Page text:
After securing multiple bids and signing an agreement, the installation process will begin. To ensure a seamless installation, teams should compile and give the provider any requested information or documentation, including wiring and building diagrams. Additionally, Maxsenti urged teams to report concurrent construction projects that may be going on and the wiring of existing access control systems.

Door readers are one potentially costly expense. Vital to an access control ecosystem, readers are the primary user touchpoint. If a provider offers a discounted software but forces customers to install proprietary hardware, the installation will get expensive. New card readers will need to be installed. While this might not pose a problem if only one door needs securing, an enterprise-level system with 40 or 50 doors will run up the bill. It also pigeonholes companies into future costs.

Consider whether the provider’s system requires proprietary hardware to function. Some companies like Openpath or Kisi peddle proprietary hardware. Instead of paying one software fee and using the readers already installed, (which happens often with non-proprietary hardware), these companies lock customers into paying for proprietary readers.

Access Control Tips for Installation

  1. Hold the Readers: If you decide to opt into a proprietary solution, make sure all software is installed and tested prior to replacing old card readers with new ones.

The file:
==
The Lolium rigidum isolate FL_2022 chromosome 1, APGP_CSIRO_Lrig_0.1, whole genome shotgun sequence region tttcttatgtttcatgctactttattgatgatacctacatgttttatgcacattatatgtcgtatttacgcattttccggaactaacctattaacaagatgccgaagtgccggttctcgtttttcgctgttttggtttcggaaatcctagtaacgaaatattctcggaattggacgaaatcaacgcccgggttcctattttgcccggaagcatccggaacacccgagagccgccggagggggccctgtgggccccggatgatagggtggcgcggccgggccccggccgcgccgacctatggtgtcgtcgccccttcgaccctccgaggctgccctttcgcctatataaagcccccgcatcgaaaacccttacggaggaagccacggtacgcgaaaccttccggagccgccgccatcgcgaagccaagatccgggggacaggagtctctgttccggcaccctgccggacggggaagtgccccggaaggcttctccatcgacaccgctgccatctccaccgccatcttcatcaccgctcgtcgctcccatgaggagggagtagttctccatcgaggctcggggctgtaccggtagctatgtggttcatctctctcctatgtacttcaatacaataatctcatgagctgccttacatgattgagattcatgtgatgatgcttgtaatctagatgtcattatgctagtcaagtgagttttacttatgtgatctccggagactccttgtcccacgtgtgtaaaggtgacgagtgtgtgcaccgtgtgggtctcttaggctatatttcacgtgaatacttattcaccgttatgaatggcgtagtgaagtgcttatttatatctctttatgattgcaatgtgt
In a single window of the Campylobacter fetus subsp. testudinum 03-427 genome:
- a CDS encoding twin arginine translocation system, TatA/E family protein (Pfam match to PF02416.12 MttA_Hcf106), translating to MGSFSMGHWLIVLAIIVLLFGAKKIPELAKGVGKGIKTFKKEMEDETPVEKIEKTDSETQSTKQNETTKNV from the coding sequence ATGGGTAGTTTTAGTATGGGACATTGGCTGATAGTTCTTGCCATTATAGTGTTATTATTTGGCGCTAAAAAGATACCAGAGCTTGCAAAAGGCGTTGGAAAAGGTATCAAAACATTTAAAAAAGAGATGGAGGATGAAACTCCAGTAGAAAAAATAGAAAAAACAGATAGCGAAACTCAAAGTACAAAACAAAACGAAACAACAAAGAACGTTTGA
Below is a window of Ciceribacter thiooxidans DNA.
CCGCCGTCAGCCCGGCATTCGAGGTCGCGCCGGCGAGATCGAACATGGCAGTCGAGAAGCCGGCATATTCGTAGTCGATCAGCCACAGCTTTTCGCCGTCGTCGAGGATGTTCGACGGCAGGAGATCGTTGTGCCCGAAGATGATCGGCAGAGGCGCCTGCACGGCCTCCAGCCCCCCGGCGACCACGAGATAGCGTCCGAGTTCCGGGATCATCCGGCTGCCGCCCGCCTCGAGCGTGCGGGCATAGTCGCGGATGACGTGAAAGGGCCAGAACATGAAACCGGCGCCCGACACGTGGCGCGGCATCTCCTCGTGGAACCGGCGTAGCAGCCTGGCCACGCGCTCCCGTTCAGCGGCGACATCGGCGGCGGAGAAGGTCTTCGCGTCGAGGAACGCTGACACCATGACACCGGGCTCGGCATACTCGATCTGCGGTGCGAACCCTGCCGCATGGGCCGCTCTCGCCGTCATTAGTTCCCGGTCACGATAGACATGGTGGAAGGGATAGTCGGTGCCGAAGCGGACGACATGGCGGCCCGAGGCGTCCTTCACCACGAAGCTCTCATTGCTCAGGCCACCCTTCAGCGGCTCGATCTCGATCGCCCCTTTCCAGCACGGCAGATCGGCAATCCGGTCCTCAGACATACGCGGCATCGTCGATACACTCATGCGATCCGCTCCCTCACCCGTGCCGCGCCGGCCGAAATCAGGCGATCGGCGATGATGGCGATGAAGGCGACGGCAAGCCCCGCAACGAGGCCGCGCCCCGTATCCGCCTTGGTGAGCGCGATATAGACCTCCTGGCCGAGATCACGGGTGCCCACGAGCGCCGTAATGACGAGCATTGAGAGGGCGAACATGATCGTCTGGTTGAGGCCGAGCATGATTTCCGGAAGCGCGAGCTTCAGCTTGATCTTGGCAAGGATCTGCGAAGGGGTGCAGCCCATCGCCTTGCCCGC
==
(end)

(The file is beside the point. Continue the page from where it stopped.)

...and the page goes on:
2. Create a Testbed: For installations in multiple buildings, work with the ACaaS provider to begin the process with a “testbed.” A testbed is one door or set of doors used to resolve issues before scaling the system.
  3. Plan When Integrations Come Online: If other security systems, such as video management systems, are in use, bring these onto the new access control system one at a time. Systematically connecting external systems with the cloud-based access control network will allow functionality to continue (I.e., no blind spots will occur in your active security during the new installation.)
  4. Clean Your User Management: Prepare your database of user information. Eliminate “dead” user accounts from terminated employees.

Step 4: Make Sure the “Custom” is in Customer Support

With new wiring in the doors and door alerts having been tested, it may be tempting to return to “business as usual.” But this is a mistake. The aftermath of successfully installing an access control system gets often overlooked. IT and security teams should approach post-installation with the same scrupulous mindset used during the installation instead. They should vet ACaaS providers by the ability to demonstrate quality post-installation customer support.

Industry-leading ACaaS providers offer attentive, 24/7/365 customer support. Ideally, no access control system would ever malfunction. But should a problem arise, or teams have a question, the answer should be provided quickly and accurately.

At Genea, we pride ourselves on forming tight-knit relationships with customers. We escort each customer through the installation process from beginning to end, and even after. It’s common for customers to know our team members on a first-name basis.

Installing an access control system can be pricey and time-consuming. Genea believes in educating your team at every chance possible. For more information, contact us or book a demo.